Usage-based and hybrid pricing models allow the kind of low-cost or free access SaaS businesses need to “land-and-expand” their user base. This can feed into a product-led growth strategy, where acquisition is driven by end users telling their bosses about the most helpful SaaS products for their job.
Flexible pricing is a must for SaaS businesses to leverage this increasingly popular and successful approach.
4. Build recurring revenue growth into your pricing strategy.
Many SaaS businesses include price uplifts in their contracts, but then struggle to implement them on a consistent schedule. This leads to all kinds of trouble. If an uplift is missed, revenue begins to leak. If your team catches this kind of error and tries to correct it later on, you risk upsetting customers.
Modern billing solutions give your SaaS business the flexibility to bake this type of customer expansion directly into subscriptions and then automate the process on whatever schedule you set—for example, maybe once after the first 6 months, or every 12 months indefinitely.
You can even apply uplifts in bulk:
- across all subscriptions on a specific recurring product, or
- set unique schedules for individual customers based on the details of their contract.
By automating uplifts, you’re automating one facet of farming your customers and you ensure predictable recurring revenue growth happens without lifting a finger.
5. Retain more customers at renewal time.
Finally, when it comes time to renew, flexibility in pricing means you can meet customers where they’re at to ensure they stick around. For example, you can adjust contracts to more closely adhere to specific customer needs or offer a discount at every renewal.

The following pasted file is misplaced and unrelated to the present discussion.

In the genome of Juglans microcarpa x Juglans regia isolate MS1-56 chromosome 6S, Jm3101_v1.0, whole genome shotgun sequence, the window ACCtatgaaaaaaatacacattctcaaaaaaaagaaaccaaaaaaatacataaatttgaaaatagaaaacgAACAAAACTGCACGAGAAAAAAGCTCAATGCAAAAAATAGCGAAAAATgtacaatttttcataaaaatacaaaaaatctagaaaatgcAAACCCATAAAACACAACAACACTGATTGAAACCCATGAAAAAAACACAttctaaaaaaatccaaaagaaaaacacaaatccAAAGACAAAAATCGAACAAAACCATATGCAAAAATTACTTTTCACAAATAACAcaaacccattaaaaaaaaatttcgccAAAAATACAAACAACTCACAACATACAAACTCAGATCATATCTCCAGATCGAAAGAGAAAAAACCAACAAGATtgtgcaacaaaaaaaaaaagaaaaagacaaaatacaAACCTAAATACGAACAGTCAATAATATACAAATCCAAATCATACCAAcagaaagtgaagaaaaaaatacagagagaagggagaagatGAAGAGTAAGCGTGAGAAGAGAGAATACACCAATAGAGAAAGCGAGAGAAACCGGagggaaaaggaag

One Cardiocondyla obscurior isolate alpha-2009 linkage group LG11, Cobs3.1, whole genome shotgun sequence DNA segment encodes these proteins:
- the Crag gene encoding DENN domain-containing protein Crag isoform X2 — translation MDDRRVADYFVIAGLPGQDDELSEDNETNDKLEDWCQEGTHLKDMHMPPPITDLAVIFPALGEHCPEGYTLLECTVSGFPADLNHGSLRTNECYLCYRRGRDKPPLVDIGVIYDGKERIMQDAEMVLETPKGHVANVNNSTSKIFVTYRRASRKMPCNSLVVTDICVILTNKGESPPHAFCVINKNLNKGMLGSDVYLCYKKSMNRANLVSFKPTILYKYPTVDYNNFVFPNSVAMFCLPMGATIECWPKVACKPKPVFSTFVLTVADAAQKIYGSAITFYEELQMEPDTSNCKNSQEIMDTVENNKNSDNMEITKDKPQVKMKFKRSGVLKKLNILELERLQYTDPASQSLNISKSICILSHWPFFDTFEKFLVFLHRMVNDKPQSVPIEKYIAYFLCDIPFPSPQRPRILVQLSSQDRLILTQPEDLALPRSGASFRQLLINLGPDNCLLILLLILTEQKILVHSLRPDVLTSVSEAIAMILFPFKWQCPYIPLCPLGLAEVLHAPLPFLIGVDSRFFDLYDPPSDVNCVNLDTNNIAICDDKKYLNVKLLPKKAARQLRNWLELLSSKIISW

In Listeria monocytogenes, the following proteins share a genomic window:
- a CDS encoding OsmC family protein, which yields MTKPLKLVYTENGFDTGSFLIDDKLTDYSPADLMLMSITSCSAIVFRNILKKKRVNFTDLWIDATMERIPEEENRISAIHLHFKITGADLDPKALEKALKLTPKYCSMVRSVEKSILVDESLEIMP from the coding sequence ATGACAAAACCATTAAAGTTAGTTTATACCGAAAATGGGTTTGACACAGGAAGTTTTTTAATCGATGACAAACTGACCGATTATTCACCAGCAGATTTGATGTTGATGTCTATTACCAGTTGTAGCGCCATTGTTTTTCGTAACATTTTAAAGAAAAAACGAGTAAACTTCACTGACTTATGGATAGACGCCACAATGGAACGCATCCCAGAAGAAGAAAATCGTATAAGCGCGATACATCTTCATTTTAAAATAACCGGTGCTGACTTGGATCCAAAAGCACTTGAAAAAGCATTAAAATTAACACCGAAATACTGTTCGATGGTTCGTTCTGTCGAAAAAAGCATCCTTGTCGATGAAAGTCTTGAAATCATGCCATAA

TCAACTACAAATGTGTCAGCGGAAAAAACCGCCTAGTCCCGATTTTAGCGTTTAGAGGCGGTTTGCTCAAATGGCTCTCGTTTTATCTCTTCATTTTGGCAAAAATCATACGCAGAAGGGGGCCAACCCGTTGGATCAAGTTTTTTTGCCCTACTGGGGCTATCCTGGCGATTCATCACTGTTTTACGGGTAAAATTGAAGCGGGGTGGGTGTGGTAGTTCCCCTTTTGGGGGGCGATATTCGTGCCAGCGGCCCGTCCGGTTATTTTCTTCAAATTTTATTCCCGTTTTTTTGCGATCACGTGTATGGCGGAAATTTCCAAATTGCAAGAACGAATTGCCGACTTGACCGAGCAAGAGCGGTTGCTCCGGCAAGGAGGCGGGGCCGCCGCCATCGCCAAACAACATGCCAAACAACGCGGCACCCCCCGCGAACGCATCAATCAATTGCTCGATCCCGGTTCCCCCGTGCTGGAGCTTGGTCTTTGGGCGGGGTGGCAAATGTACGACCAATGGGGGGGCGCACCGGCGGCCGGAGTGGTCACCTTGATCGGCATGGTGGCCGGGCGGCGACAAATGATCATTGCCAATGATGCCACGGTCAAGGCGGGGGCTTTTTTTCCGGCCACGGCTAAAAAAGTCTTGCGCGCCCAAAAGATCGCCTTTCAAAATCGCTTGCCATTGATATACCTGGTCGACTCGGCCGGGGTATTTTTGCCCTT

By showing customers you’re willing and able to be flexible, you increase loyalty and improve retention—both of which lead to an increase in customer lifetime value (LTV) for your SaaS.
Pricing agility makes it possible to build strong customer relationships and maintain a business culture centered around value.
Increase your SaaS business’s revenue with pricing flexibility
Making updates to pricing results in positive results for about 98% of SaaS companies. But if you aren’t able to make updates and adjustments with ease, you miss out on the potential benefits.
Adding agile recurring billing software to your technology stack gives your SaaS business the flexibility it needs to match value and pricing. This makes it possible to optimize your SaaS pricing strategy, adjust your contracts to meet customer needs and market demands, and increase revenue through acquisition, retention, and expansion.
A digital transformation to a modern SaaS billing solution like Fusebill makes it easy to do all this and more. With customer-level customization and bulk action capabilities, you can set your business up for recurring revenue growth and boost your profits, no matter what changes the future brings.